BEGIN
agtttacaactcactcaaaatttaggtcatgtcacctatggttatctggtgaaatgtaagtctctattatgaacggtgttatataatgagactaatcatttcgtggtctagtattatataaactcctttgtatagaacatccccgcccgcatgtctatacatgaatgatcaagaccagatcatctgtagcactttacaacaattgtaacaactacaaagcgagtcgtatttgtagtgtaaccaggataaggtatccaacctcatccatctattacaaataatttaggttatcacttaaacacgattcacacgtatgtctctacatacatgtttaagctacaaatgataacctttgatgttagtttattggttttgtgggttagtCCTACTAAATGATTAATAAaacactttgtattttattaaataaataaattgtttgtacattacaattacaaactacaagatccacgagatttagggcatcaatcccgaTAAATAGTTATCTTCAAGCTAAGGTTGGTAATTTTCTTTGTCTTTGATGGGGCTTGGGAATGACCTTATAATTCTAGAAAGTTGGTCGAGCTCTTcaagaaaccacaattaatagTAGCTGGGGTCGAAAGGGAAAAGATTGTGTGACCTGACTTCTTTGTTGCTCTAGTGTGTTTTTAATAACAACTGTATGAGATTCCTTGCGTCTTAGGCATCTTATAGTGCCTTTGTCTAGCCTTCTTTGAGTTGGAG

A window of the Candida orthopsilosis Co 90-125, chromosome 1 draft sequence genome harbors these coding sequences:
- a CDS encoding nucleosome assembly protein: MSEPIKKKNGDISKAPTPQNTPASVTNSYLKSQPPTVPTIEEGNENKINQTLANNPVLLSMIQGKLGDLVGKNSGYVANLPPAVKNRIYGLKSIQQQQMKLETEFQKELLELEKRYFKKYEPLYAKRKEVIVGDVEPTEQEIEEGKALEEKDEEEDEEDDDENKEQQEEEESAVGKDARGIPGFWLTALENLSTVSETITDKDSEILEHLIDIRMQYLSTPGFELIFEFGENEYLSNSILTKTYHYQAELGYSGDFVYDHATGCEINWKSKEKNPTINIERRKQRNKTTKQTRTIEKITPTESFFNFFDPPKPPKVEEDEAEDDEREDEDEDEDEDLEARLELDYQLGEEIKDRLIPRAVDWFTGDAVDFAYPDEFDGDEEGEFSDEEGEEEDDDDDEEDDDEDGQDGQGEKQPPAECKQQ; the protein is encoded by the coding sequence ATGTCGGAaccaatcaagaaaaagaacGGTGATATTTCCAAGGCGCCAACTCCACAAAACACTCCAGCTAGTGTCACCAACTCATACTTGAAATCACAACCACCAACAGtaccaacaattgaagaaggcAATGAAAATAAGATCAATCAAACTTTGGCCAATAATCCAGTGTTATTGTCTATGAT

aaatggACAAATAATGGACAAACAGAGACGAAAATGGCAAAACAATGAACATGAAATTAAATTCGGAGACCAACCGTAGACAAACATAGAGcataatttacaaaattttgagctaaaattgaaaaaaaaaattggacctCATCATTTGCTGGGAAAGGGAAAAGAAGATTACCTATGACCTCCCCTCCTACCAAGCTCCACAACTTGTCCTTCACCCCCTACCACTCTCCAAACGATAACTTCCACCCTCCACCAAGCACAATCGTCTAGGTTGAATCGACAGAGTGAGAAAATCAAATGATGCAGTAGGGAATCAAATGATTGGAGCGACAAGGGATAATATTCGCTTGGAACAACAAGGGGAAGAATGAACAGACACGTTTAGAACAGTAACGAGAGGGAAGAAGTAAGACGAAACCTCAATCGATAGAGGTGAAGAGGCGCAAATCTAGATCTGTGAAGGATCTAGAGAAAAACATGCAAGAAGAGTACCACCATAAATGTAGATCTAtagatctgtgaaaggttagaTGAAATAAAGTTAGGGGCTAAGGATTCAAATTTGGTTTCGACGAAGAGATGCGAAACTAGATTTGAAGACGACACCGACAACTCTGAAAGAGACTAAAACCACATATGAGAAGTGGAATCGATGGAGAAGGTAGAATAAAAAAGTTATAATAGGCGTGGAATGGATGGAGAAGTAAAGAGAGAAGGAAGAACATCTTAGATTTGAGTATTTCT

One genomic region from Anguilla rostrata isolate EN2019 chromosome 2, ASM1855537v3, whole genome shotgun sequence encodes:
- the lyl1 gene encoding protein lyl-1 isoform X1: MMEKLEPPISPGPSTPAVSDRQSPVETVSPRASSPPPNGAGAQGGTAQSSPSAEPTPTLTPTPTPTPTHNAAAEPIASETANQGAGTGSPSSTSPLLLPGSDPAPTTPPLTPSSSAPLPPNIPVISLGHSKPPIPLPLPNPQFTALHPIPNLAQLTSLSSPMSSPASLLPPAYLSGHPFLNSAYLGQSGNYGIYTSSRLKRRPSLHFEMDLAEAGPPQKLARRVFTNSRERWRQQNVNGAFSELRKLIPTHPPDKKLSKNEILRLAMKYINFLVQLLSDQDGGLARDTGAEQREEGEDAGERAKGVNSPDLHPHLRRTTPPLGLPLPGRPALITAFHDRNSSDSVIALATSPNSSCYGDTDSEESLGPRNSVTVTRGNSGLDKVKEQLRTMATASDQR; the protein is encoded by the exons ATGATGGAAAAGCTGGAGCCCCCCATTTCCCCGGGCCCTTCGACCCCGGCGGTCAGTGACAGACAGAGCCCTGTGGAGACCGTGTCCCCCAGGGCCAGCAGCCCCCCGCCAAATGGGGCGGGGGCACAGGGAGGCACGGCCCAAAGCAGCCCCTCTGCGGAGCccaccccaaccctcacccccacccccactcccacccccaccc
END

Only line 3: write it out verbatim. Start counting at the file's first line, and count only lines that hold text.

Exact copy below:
- a CDS encoding nucleosome assembly protein: MSEPIKKKNGDISKAPTPQNTPASVTNSYLKSQPPTVPTIEEGNENKINQTLANNPVLLSMIQGKLGDLVGKNSGYVANLPPAVKNRIYGLKSIQQQQMKLETEFQKELLELEKRYFKKYEPLYAKRKEVIVGDVEPTEQEIEEGKALEEKDEEEDEEDDDENKEQQEEEESAVGKDARGIPGFWLTALENLSTVSETITDKDSEILEHLIDIRMQYLSTPGFELIFEFGENEYLSNSILTKTYHYQAELGYSGDFVYDHATGCEINWKSKEKNPTINIERRKQRNKTTKQTRTIEKITPTESFFNFFDPPKPPKVEEDEAEDDEREDEDEDEDEDLEARLELDYQLGEEIKDRLIPRAVDWFTGDAVDFAYPDEFDGDEEGEFSDEEGEEEDDDDDEEDDDEDGQDGQGEKQPPAECKQQ; the protein is encoded by the coding sequence ATGTCGGAaccaatcaagaaaaagaacGGTGATATTTCCAAGGCGCCAACTCCACAAAACACTCCAGCTAGTGTCACCAACTCATACTTGAAATCACAACCACCAACAGtaccaacaattgaagaaggcAATGAAAATAAGATCAATCAAACTTTGGCCAATAATCCAGTGTTATTGTCTATGAT